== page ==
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An ongoing research project addresses people in

hospitals responsible for services on built environments. The aim of

this project is to systematically uncover the present situation of


prevention in water systems in selected health care (HC)

organisations in different countries. The project contributes to

working out a

reference system

guiding people responsible to

identify, understand and properly take action for prevention.


The stakeholder theory provides a suitable theoretical

framework to analyse the relation between policy issues, responsibil-

ities and activities of people participating in processes serving water

systems to contribute to prevention and hygiene. The theoretical drive

of this research is inductive, based on a qualitative approach of data

collection, divided into two consecutive phases.


Preliminary results exemplarily present the organisational

structure, legislative frames regarding water safety and


prevention, types water systems and related services and processes,

seen from the FM/FS perspective with a technical focus.

Discussion and/or Conclusion(s):

Each hospital representing a case

study will work out further endeavour on managing risks properly

according to organisation

s specific necessities.

ID: 4983

Hand-held device decontamination within healthcare


Monika Muzslay, Samuel Yui, Shanom Ali, Peter Wilson.


College London Hospitals


The use of mobile phones and tablet computers has

become widespread in the clinical environment. These hand-held

devices may be contaminated with microorganisms and become a

potential reservoir for cross-transmission of pathogens between

healthcare workers and patients.


To determine the efficacy of the Codonics


UV-C disinfection technology to decontaminate hand-held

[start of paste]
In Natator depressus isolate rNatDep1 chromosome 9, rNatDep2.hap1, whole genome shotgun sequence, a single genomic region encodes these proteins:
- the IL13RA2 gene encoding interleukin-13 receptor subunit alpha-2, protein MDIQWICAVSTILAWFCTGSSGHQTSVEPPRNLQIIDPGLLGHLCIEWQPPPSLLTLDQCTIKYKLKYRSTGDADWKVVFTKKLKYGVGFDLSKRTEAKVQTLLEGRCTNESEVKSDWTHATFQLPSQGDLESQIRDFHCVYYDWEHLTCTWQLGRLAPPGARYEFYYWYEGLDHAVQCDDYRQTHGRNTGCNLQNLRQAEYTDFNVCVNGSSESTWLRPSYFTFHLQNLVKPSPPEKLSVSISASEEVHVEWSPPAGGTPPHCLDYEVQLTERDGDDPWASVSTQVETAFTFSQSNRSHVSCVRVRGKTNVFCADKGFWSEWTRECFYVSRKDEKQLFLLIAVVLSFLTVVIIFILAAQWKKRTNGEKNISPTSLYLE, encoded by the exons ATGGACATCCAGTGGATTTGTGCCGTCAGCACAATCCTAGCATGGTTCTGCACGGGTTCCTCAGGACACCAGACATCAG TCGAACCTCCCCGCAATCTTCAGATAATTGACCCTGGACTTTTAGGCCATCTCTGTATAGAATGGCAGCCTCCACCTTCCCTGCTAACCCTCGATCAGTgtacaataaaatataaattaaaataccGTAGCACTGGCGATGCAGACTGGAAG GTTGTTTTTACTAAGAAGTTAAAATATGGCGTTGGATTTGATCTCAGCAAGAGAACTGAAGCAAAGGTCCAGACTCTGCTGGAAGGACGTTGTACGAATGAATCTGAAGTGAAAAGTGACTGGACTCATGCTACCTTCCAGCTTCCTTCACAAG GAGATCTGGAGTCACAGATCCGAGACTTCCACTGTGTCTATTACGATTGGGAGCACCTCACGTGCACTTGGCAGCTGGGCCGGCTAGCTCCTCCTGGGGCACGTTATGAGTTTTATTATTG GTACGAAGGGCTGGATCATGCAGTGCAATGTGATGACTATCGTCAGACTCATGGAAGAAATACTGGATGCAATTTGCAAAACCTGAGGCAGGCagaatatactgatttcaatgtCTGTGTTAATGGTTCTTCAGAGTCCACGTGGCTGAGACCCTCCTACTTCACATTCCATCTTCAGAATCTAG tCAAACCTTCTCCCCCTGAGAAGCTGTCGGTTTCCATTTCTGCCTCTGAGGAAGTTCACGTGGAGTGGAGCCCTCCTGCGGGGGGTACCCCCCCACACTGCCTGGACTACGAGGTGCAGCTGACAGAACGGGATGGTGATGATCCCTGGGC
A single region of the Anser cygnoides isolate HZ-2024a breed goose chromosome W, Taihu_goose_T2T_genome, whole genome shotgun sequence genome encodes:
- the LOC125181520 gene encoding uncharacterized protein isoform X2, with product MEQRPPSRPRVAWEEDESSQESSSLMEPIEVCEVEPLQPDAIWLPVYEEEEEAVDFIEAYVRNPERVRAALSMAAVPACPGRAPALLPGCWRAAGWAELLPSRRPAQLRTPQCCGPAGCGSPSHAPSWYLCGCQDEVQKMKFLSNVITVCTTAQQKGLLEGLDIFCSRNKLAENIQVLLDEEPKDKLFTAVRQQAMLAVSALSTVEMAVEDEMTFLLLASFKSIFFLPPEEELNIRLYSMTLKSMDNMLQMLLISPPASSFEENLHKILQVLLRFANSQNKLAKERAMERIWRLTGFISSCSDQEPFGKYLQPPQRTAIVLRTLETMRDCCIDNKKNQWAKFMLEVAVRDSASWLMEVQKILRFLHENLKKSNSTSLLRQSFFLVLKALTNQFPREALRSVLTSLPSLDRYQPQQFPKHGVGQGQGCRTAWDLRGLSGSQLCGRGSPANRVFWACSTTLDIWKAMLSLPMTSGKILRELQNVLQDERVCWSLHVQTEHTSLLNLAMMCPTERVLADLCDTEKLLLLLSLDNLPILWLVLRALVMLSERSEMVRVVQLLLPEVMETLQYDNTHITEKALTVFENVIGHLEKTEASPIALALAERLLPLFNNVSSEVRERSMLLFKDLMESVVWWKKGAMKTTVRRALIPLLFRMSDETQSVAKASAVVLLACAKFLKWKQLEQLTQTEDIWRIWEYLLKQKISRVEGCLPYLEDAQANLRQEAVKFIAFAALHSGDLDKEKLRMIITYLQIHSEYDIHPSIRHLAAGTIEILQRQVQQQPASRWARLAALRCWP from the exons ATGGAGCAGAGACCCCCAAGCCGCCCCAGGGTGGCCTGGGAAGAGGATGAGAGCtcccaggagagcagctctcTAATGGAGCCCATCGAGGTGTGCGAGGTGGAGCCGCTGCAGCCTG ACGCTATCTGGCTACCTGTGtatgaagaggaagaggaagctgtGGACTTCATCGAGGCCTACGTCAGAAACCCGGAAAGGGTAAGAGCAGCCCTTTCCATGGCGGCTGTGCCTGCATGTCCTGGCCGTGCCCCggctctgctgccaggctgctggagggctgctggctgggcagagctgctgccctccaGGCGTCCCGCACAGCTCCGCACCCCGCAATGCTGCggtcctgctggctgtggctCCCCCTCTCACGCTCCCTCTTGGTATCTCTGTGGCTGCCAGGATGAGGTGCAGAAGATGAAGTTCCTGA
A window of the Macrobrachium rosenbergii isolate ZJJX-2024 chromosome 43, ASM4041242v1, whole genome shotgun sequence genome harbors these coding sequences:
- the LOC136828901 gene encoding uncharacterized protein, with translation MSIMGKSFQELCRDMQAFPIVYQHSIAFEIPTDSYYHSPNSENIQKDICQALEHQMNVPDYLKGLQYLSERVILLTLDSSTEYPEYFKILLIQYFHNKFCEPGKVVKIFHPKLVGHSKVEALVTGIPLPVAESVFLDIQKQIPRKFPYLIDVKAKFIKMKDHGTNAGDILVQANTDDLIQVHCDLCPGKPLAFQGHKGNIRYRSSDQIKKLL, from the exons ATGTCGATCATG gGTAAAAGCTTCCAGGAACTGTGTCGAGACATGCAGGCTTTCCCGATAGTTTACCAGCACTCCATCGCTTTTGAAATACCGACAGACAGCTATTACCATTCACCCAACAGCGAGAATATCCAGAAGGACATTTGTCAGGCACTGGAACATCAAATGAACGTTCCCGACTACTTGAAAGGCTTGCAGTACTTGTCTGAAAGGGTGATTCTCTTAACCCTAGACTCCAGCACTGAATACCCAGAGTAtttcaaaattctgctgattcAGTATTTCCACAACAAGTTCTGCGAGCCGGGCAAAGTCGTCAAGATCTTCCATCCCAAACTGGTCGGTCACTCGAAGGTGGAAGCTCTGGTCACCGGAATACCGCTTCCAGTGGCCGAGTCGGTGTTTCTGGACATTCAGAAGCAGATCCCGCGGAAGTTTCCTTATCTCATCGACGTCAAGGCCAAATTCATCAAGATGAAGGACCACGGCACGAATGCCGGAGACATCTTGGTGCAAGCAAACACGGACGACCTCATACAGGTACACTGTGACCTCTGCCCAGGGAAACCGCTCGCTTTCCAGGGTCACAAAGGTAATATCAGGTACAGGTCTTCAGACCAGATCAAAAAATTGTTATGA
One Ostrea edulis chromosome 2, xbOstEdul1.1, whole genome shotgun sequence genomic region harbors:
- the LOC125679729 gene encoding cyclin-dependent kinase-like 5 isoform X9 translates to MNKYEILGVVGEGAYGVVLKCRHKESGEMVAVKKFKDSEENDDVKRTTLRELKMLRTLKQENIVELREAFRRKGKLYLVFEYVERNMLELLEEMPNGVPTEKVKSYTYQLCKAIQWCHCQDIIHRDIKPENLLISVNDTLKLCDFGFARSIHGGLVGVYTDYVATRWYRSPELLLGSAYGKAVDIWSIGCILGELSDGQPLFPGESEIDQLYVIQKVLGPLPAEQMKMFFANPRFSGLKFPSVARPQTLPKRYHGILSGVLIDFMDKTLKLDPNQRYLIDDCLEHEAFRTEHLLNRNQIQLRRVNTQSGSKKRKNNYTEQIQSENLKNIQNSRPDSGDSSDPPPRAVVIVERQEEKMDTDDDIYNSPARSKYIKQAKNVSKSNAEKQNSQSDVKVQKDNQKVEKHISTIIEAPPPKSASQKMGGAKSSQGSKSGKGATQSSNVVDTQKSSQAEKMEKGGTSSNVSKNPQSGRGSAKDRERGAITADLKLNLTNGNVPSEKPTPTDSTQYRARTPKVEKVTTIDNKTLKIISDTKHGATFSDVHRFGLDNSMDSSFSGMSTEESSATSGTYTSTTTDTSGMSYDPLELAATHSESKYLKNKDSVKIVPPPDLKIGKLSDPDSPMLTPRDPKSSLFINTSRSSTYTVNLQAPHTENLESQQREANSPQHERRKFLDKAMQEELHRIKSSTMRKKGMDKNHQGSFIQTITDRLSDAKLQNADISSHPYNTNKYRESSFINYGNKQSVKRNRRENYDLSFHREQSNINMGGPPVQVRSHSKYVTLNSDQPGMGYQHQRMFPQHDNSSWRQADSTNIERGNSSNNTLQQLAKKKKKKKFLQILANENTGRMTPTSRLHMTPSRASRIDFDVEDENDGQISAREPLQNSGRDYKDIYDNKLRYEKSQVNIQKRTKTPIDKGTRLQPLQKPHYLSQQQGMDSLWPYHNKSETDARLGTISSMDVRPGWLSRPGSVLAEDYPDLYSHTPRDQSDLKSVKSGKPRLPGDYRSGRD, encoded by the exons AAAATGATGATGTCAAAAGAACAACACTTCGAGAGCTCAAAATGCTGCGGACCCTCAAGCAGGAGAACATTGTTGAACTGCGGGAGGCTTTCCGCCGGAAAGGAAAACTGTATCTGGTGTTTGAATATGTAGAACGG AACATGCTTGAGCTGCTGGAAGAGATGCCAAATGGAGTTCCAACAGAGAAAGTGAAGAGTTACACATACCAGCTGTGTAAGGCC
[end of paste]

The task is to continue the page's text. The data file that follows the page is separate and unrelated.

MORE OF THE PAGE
mobile devices used in a hospital setting.



was introduced on two wards. Tablets were not

disinfected on the control ward. After 2 months of use a cross-over was

performed with a washout of one week.

Surface sampling using blood contact plates (25 cm


) were taken from

the tablet screen before and after disinfection and also from the tablet

case (pre-disinfection only).


The median aerobic colony counts (ACC) on tablets sampled

on test and control wards was 8 [interquartile range (IQR) 4

14] cfu/

25 cm


and 12.5 (IQR 5

30.5) cfu/25 cm


respectively (n = 102).

After UV disinfection the contamination reduced to 0 cfu/25 cm



80% of tablets, median ACC was 0 (IQR 0

0) cfu/25 cm



The median ACC on cases sampled on test and control wards was

37.5 [IQR 21.3

59] cfu/25 cm


and 78.5 (IQR 38.3

146) cfu/25 cm



Discussion and/or Conclusion(s):


effectively reduced

contamination on tablets used in healthcare environment, but not

all protective cases could be decontaminated by this method.

There is no generally accepted guidance how to reduce contamination

on mobile devices in healthcare settings hence there is an obvious

demand for novel approaches to ensure patient-safety and minimize

risks posed by contaminated computers and mobile phones in clinical


ID: 5125

Hand scanners

are they a risk?

Allison Sykes, Robert Forder, Audrey Perry, Manju Narayanan,

John P. Perry.

The Newcastle upon Tyne Hospitals NHS Foundation Trust


Many hospital staff are obliged to use hand scanners to

monitor their entry and exit into the workplace. We hypothesized that

such scanners may provide an additional reservoir of pathogenic and

antibiotic-resistant bacteria that may predispose to cross contamin-

ation between staff.